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HomeNewsArchivesSt. Croix High Schools Merge for Split Sessions without Incidents

St. Croix High Schools Merge for Split Sessions without Incidents

According to school and law enforcement officials, the first day of split sessions for St. Croix’s two public high schools went “reasonably well” and “without incident” Tuesday at the St. Croix Educational Complex.

St. Croix Central High School students started classes in their new school after Complex students had left for the day. At 1:30 p.m., most of the 1,050 members of the Central High student body were seated in the auditorium, quietly listening to Principal Janasee Sinclair giving instructions.

According to Gary Molloy, superintendent of St. Croix schools, there has been no new information regarding the odor that sickened students and staff and brought on Central’s closure last week. Consequently, there is no way to determine when CHS students can return to their campus, he said.

“We’re hoping for the best but preparing for the long haul – the end of the year,” Molloy said. “Everybody understands the situation.”

The superintendent said the staff of both schools met over the weekend and talked about logistics, schedules and sharing equipment. It was a “good meeting” where Central staff were welcomed by Complex employees, Molloy said.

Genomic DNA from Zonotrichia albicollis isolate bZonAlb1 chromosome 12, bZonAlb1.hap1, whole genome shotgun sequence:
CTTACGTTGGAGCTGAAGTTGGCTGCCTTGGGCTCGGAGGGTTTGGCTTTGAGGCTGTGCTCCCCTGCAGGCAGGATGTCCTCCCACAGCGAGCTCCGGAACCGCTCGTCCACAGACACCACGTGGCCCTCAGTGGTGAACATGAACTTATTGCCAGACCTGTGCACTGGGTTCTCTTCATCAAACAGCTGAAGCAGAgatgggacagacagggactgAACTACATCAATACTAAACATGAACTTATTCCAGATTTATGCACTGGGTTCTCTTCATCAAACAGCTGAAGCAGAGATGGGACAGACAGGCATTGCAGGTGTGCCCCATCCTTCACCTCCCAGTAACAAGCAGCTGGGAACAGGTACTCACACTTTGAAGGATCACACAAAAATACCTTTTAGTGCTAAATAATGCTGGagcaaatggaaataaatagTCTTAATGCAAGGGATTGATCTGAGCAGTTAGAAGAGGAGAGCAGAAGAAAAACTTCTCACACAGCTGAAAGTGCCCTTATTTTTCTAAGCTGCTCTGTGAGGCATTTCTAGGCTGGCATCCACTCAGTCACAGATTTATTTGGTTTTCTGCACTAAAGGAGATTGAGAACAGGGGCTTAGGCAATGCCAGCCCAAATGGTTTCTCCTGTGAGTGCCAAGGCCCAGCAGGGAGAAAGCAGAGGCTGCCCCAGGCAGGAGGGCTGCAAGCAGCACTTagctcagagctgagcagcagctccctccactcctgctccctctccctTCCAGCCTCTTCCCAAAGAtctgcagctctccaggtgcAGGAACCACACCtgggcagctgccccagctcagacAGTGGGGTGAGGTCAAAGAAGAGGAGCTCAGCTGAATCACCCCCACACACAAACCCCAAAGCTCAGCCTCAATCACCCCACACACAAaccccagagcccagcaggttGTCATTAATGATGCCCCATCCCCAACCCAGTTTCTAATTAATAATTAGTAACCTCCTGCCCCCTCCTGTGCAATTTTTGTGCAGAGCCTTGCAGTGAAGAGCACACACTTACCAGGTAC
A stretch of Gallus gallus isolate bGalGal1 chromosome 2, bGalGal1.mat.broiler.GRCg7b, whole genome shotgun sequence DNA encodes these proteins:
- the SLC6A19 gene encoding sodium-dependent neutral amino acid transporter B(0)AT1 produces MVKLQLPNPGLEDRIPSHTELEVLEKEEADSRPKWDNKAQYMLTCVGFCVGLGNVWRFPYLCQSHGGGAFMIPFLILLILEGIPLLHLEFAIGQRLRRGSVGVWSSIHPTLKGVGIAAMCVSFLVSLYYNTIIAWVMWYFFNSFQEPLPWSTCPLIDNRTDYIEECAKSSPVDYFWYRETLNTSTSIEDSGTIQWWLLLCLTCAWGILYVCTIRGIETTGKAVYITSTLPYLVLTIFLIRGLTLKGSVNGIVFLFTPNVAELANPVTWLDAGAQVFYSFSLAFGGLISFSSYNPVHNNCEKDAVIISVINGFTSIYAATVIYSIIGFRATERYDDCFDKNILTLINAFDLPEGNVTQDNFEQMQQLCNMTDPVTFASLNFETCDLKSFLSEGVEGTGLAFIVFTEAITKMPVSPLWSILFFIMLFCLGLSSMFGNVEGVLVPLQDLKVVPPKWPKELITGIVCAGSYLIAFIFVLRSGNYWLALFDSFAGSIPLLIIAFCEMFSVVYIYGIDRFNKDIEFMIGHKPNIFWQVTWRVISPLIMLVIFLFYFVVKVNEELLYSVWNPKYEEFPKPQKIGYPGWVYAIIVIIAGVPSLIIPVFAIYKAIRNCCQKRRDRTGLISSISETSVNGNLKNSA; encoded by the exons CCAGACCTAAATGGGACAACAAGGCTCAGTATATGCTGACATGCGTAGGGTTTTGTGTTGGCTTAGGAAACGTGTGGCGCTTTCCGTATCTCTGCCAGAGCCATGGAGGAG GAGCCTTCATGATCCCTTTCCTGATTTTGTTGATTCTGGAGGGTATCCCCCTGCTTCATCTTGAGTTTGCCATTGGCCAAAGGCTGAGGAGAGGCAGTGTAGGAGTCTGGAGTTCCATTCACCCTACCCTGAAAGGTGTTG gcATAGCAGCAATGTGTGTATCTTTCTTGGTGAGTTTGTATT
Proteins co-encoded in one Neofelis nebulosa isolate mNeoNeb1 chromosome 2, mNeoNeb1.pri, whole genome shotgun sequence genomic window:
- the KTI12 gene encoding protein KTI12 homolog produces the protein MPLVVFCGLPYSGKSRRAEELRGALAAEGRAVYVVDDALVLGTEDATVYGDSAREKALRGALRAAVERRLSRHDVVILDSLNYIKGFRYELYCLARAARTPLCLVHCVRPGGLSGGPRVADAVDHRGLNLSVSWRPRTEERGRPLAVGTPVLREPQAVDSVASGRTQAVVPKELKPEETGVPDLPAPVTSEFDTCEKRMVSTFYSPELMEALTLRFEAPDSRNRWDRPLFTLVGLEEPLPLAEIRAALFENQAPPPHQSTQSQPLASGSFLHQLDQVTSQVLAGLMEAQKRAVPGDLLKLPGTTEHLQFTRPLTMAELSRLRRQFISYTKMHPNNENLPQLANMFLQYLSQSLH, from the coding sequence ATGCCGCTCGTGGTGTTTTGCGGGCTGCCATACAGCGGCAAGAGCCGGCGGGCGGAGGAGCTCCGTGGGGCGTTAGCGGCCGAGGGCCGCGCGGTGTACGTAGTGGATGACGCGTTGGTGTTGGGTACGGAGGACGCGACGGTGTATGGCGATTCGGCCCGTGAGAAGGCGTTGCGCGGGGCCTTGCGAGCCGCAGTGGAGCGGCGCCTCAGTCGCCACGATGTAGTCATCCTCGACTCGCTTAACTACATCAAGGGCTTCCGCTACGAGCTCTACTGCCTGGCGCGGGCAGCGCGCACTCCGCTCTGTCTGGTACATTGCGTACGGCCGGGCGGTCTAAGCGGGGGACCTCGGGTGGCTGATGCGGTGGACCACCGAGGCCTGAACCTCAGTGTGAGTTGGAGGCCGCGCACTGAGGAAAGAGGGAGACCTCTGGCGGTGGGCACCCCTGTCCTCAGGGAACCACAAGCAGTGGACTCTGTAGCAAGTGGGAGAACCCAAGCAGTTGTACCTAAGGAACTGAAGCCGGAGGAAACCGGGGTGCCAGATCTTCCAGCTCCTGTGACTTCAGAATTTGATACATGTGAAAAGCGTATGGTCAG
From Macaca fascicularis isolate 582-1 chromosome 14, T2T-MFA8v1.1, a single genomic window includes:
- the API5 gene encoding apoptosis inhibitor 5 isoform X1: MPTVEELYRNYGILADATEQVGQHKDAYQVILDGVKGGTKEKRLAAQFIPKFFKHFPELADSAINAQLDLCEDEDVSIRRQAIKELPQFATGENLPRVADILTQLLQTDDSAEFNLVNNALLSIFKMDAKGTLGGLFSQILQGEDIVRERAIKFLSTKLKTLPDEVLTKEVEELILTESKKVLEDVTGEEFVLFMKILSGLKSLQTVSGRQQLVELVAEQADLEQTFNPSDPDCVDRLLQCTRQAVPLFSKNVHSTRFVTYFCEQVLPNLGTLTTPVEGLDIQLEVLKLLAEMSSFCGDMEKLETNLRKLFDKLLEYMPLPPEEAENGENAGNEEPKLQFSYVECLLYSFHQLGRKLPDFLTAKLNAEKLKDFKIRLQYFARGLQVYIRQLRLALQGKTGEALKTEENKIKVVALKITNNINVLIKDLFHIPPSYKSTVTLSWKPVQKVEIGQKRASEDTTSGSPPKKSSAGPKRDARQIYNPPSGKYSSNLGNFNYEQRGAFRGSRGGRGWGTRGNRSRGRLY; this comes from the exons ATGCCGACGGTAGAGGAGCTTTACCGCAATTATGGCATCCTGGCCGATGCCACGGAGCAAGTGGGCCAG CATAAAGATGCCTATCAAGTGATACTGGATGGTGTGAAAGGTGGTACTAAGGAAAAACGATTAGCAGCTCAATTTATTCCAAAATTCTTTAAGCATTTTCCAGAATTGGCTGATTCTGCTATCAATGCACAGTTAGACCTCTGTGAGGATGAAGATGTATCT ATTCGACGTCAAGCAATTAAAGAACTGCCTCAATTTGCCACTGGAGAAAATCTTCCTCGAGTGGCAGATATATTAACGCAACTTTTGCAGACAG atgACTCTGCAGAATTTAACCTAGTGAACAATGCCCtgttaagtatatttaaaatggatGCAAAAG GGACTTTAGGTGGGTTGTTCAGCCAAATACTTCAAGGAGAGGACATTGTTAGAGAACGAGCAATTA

Rosa Soto-Thomas, president of the teachers’ union, disagreed on a few points and said Central teachers were not entirely satisfied. There were questions about using office equipment and getting keys to their classrooms, she said, adding they also were upset they had no help moving supplies to the new location.

“They had to transport all of the stuff from the school on their own,” Soto-Thomas said. “But I’m sure it will work out,” she added. “Everybody here is glad to be back in school.”

Molloy said the first day of split sessions went “reasonably well,” except some students who weren’t at the bus stops at the correct time. Other than that, there was “no need” for the Police Department, he said.

In addition to the usual monitors and security officers, VIPD personnel were stationed at transition areas and there were several patrol cars, with lights flashing, in front of the school.

Arthur Hector, VIPD deputy police chief, said the transition on Tuesday was “incident free with no issues.” Because of the history between the schools, however, VIPD will continue to monitor the situation indefinitely “to make sure there is no friction,” Hector said.

Until further notice, Complex students will attend classes from 7:30 a.m. to 12:30 p.m., mostly in the northern wing of the complex, and CHS students will use the eastern classrooms. The library, auditorium and cafeteria are in the center.

Both high school administrations will use the Complex management offices but at different times, corresponding to the hours their respective schools are in session, Molloy said..

By next week, Molloy said the cafeteria would be able to serve lunch to all students. Currently there are “grab’n go” lunches being made available.

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